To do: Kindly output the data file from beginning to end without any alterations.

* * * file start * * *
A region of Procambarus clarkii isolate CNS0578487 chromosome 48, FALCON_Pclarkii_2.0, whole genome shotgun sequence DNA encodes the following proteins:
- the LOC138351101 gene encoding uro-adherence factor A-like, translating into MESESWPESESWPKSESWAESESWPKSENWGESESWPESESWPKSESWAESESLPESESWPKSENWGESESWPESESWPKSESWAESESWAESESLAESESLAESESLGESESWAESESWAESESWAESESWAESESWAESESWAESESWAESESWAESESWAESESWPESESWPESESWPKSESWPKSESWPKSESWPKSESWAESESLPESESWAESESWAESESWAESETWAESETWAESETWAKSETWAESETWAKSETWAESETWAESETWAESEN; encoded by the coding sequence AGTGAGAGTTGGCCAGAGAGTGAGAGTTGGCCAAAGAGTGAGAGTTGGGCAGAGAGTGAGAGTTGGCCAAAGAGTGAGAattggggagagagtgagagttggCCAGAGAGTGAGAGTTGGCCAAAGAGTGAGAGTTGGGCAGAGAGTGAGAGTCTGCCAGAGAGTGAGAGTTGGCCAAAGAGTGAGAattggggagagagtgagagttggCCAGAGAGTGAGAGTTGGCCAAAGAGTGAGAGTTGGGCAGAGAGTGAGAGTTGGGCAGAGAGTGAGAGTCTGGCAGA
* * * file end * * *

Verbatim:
A region of Procambarus clarkii isolate CNS0578487 chromosome 48, FALCON_Pclarkii_2.0, whole genome shotgun sequence DNA encodes the following proteins:
- the LOC138351101 gene encoding uro-adherence factor A-like, translating into MESESWPESESWPKSESWAESESWPKSENWGESESWPESESWPKSESWAESESLPESESWPKSENWGESESWPESESWPKSESWAESESWAESESLAESESLAESESLGESESWAESESWAESESWAESESWAESESWAESESWAESESWAESESWAESESWAESESWPESESWPESESWPKSESWPKSESWPKSESWPKSESWAESESLPESESWAESESWAESESWAESETWAESETWAESETWAKSETWAESETWAKSETWAESETWAESETWAESEN; encoded by the coding sequence AGTGAGAGTTGGCCAGAGAGTGAGAGTTGGCCAAAGAGTGAGAGTTGGGCAGAGAGTGAGAGTTGGCCAAAGAGTGAGAattggggagagagtgagagttggCCAGAGAGTGAGAGTTGGCCAAAGAGTGAGAGTTGGGCAGAGAGTGAGAGTCTGCCAGAGAGTGAGAGTTGGCCAAAGAGTGAGAattggggagagagtgagagttggCCAGAGAGTGAGAGTTGGCCAAAGAGTGAGAGTTGGGCAGAGAGTGAGAGTTGGGCAGAGAGTGAGAGTCTGGCAGA